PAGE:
To be successful in this political climate, advocates will have to devise a plan for bridging this gap. Luckily for us, PennCAN agrees with both the Governor-elect and the Legislature. We have always been and always will be the organization that fights for more money AND more reform. In the next few years, we hope to have both.


Showtime’s “The Affair” features NYC Rubber Room

This past Sunday, Showtime’s Season Finale of “The Affair” featured a NYC rubber room!! I could not believe it. I thought that rubber rooms were reserved for documentaries like “The Rubber Room” or “Waiting for Superman.” As someone who is well versed in education policy it was great to see a mostly coveted education practice making its way into the public sphere through the realm of television.

Go here to see the only clip I could find featuring the rubber room

affair rubber room

The video doesn’t offer commentary. In the show, we see Noah, the main character having sex with another person in the school, then going into the  principal’s office, then showing up at the NYC Dept. of Education. There he punches a time card and sits down. He learns from his neighbor, Victor, that  Victor has been waiting 2 years for his resolution to come of the accusation. Noah asks if he can get a newspaper and the “proctor” says “If you leave this  room, you are quitting your job. In order to keep your job, you need to be in this room until 3:15 everyday.”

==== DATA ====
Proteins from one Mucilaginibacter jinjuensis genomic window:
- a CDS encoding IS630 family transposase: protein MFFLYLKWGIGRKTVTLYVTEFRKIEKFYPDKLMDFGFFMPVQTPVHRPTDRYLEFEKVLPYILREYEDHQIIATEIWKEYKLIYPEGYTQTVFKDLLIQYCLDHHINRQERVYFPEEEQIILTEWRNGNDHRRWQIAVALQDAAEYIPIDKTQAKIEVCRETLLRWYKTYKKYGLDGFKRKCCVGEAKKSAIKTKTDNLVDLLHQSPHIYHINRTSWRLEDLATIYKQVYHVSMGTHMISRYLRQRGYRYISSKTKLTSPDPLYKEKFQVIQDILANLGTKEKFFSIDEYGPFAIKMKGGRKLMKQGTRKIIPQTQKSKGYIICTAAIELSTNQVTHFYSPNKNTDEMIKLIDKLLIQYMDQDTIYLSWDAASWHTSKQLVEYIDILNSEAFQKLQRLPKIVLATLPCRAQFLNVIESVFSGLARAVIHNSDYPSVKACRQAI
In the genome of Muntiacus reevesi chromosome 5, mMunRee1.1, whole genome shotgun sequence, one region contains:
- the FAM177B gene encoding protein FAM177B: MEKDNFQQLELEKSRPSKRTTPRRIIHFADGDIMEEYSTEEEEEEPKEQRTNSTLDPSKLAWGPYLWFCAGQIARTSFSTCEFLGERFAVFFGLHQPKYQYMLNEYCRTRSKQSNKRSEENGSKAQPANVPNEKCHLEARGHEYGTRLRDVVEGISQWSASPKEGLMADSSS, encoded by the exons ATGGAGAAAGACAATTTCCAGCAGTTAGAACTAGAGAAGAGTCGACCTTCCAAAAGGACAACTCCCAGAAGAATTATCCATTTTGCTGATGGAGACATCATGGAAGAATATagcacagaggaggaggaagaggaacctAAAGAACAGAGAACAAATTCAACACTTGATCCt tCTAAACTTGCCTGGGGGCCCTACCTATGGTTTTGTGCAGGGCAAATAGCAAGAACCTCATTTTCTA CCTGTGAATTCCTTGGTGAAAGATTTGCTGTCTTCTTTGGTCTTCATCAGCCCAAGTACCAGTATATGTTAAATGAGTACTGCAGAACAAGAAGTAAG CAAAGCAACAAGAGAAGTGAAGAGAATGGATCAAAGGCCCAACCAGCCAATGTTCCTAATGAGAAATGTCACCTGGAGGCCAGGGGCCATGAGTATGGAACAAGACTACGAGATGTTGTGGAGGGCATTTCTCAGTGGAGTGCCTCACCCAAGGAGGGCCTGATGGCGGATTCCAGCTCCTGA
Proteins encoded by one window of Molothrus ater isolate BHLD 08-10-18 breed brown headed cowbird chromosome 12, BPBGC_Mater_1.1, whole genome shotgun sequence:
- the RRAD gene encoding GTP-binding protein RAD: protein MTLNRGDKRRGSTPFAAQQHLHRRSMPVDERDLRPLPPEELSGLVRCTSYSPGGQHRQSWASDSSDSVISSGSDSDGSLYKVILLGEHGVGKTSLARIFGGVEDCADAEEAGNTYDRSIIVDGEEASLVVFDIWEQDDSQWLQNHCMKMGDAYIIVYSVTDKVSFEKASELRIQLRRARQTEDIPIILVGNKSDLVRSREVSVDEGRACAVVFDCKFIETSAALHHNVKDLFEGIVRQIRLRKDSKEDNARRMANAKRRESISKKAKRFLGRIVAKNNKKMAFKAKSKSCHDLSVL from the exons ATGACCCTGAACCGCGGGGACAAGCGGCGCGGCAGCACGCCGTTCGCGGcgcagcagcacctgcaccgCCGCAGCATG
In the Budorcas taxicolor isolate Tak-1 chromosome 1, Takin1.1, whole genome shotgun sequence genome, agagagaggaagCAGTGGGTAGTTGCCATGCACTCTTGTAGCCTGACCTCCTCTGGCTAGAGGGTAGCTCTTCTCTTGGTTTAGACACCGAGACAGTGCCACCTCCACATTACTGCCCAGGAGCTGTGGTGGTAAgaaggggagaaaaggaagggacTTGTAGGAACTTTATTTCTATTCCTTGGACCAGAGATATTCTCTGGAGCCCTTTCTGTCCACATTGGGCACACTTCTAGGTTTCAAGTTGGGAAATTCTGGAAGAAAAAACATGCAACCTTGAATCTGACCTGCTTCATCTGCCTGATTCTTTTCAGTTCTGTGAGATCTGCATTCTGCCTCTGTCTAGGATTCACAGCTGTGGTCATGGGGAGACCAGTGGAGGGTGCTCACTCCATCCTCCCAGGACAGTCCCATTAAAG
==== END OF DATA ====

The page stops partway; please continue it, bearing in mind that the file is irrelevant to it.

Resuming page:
Noah asks if he can use the restroom and the proctor says “You need to give me your license and I’ll give you a hall pass.”

Later, when he admits to his wife that he’s been accused of sleeping with someone at his school and hasn’t been to work, she says to him, “You’ve been in the rubber room?” Like it is something everyone knows about! Except, apparently this reviewer of the show:

What the hell is a rubber room? Did I hear Helen right when she was talking to Noah about his many bed buddies during their time apart? That’s what she said when referring to him being caught with another teacher in school, right? Is that some sort of weird Montauk slang? I’ve never heard it, though then again, I could just be crazy.

Everyone else got it:

He casts a lascivious eye to a pretty fellow teacher at school and proceeds to have sex with her right there in the classroom. But he’s busted and sent to some sort of grown-up detention for disorderly teachers. He arrives at the Department of Education and learns that he just has to sit around and kill time indefinitely. His seat mate, Victor, who has read Infinite Jest twice is incredibly well read and has been hanging out in this “rubber room” for two years. Noah decides to make use of his time and start back on his book.

Sexual recklessness has had consequences personally and professionally. Helen has kicked him out of the house; schtupping in the classroom after school has resulted in Noah being removed from the classroom. (The idea of a detention room for teachers who are suspended with pay is a solution with ‘government bureaucracy’ written all over it.)

And even the commentors of these reviews know what a rubber room is:

Noah was sent to the infamous NYC Dept. of Education reassignment Center or “Rubber Room”, a not very nice holding pen where teachers who have been accused of wrongdoing wait for their hearings. They do collect full pay as they are technically not guilty of anything during the wait.